Move over, Marty McFly. Electric vehicle maker Tesla Motors on Thursday unveiled its battery-powered Model X SUV, which accelerates from zero to 60 mph in less than five seconds — without needing a nuclear reaction or a bolt of lightning.
The Model X will be able to seat up to seven people, will have gull-wing doors (like Marty’s DeLorean DMC-12), and is offered in three versions — standard, all-wheel drive with two motors, and a performance version of the all-wheel drive vehicle with two motors.
Production begins in late 2013, and “significant” deliveries begin in early 2014, the company said.
However, “the vehicle looks so loaded with features that I am worried about the weight and efficiency, Jim McGregor, a research director at NPD In-Stat, told TechNewsWorld. “Is this just another expensive toy for the company’s investors?”
“This is the first Tesla I’m actually thinking of buying,” Rob Enderle, principal analyst at the Enderle Group, told TechNewsWorld.
The Model X’s Features
The Model X’s center of gravity is lower than that of any other SUV, Tesla claims.
The SUV’s standard configuration has the motor in the rear; the second motor is added to the front. Adding the second motor increases torque by more than 50 percent, Tesla said. Adding all-wheel drive on top of that gives an acceleration of zero to 60 mph in less than five seconds.
Second-row seats in the Model X will slide all the way forward, even with child seat installed. Its gull-wing doors, which Tesla calls “Falcon Wings,” open high enough that adults can remain upright as they step into and out of the vehicle.
The Model X’s dash has a touchscreen that provides access to information and entertainment — but that’s pretty much the norm for high-end vehicles these days.
Tesla offers two batteries for the SUV, a 60 kWh and an 85 kWh versions. It also offers these in its Model S roadster, together with a third option — a 40 kWh version.
The company didn’t disclose pricing for the Model X, saying only that it will be comparable to a similarly equipped Model S. The base model for the roadster has a price tag of US$50,000 after a tax credit.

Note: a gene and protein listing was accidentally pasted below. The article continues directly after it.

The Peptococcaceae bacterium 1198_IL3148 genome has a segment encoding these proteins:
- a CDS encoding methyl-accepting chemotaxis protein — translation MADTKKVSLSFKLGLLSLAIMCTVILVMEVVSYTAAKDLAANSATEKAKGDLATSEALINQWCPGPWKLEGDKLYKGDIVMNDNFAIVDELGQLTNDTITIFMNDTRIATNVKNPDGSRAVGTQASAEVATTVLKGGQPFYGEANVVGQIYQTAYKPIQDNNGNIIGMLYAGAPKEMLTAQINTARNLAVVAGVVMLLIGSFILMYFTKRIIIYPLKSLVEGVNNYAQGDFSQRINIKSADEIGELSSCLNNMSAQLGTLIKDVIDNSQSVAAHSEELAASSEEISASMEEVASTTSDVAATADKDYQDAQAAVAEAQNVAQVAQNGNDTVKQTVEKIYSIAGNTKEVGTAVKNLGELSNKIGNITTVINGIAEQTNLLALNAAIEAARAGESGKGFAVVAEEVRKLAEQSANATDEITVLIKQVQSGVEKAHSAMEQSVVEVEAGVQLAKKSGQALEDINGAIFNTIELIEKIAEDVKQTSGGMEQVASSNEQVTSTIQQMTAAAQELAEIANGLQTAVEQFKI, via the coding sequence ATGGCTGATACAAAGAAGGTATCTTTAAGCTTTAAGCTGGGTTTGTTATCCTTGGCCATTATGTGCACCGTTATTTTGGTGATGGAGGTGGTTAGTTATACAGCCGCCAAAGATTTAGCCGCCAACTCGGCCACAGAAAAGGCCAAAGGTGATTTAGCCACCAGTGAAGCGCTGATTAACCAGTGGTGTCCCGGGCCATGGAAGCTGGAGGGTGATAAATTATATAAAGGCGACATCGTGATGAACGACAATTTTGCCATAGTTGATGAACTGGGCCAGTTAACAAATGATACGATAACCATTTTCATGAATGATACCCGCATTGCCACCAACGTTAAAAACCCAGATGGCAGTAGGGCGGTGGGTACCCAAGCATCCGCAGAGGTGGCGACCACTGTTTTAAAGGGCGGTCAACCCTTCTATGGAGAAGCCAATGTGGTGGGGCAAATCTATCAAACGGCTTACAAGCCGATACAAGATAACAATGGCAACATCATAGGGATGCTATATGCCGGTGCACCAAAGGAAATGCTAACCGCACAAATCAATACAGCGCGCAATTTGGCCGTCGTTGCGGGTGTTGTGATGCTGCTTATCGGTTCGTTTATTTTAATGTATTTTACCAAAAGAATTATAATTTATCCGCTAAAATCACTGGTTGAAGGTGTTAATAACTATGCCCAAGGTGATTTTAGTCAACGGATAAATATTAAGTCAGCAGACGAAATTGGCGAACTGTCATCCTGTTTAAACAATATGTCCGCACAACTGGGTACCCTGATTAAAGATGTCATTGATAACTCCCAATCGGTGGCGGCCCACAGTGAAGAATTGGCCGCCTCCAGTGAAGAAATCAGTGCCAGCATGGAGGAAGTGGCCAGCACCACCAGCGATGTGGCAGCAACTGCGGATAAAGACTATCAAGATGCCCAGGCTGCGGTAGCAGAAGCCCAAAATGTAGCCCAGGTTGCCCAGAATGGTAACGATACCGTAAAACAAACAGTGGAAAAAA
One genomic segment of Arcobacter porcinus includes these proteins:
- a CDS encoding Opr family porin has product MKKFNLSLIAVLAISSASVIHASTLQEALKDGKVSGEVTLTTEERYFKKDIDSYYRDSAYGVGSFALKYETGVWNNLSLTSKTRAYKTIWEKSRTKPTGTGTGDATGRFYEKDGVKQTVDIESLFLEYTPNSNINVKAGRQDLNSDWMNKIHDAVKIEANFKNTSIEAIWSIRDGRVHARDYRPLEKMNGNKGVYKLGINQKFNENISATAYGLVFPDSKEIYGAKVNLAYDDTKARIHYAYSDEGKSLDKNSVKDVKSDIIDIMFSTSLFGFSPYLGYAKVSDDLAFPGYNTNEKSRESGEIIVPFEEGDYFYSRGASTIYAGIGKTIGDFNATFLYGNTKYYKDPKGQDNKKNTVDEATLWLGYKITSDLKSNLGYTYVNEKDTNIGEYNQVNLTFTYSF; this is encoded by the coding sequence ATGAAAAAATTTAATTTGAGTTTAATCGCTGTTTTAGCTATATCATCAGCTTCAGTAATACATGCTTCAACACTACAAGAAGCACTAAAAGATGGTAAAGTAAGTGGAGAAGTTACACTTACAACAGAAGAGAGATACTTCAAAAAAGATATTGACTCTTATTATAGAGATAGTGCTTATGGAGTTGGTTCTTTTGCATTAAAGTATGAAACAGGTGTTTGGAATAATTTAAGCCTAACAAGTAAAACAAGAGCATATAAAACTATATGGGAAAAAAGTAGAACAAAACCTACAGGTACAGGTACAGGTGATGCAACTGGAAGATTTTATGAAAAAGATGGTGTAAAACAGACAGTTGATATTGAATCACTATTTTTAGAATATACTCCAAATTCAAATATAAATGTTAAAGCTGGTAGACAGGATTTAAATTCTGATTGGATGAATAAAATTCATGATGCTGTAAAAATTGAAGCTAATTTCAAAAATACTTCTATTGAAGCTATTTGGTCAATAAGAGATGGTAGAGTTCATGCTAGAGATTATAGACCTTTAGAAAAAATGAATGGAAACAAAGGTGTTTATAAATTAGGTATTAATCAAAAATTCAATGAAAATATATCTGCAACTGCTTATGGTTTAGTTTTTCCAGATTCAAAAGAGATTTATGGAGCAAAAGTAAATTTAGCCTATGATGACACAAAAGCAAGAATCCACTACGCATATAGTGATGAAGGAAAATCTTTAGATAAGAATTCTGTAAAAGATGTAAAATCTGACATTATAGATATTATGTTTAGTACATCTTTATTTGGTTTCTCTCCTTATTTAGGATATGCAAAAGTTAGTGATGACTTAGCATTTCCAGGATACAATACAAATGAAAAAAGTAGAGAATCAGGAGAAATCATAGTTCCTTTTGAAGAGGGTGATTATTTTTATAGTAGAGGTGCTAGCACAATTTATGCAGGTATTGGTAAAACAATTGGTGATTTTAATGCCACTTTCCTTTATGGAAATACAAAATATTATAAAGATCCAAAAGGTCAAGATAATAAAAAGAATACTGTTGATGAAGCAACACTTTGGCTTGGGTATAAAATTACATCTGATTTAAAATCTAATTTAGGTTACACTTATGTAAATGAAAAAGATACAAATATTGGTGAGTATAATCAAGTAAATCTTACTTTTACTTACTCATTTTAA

Is the Model X Hot or Not?
Performance and technology are the Model X’s main advantages, In-Stat’s McGregor said. However, efficiency, practicality and most likely cost would be its drawbacks.
The vehicle’s most outstanding feature for Enderle is the dual-hinged rear doors. “This configuration is better in tight spots than normal back doors, and it looks really cool,” he said.
“On spec, [the Model X] smashes the class-leading Audi Q7 on almost all fronts, from acceleration to capacity to ease of use, to being cool and attractive,” Enderle said. “It’s probably in the same price class too.” The Q7’s tag is just over $47,000 before tax.
However, the Model X will be “both expensive and impractical for most people,” Enderle said. That’s partly because remote charging stations are not widespread enough, and it takes too long to recharge the vehicle.
Further, “the technology and use case are opposed” because electric vehicles are best for short runs in heavy traffic, whereas SUVs “are typically driven long distances at relatively high speeds,” Enderle explained. Also, “I’d shudder at taking this vehicle off-road because I’d worry about ground clearance and scratches.”
Tesla Motors did not respond to our request for further details.
Your Tax Dollars at Work
Tesla’s investors include Daimler AG, Toyota and Panasonic. The company also received a $465 million loan from the federal government back in 2009. Founder Elon Musk has vowed not to rest until every vehicle on the road is electric.
However, it’s not clear just how Tesla will attain that goal. Its vehicles are relatively pricey, and there are lots of less-expensive competitors on the market, as seen in this list of the top 10 electric car makers in the United States for 2011 and 2012.
That list includes the best-selling Toyota Prius, the Nissan Leaf, the Chevy Volt, the Ford Focus electric sedan, and the Honda Fit EV, prices for all of which start in the $30,000 range.
There are several impediments to electric vehicles really taking off, Enderle said. The technology is still nascent, they often need tax credits to survive, the electrical ecosystem — charging stations and other ancillary needs — is still in its infancy, and it takes too long to recharge electric vehicles on the move.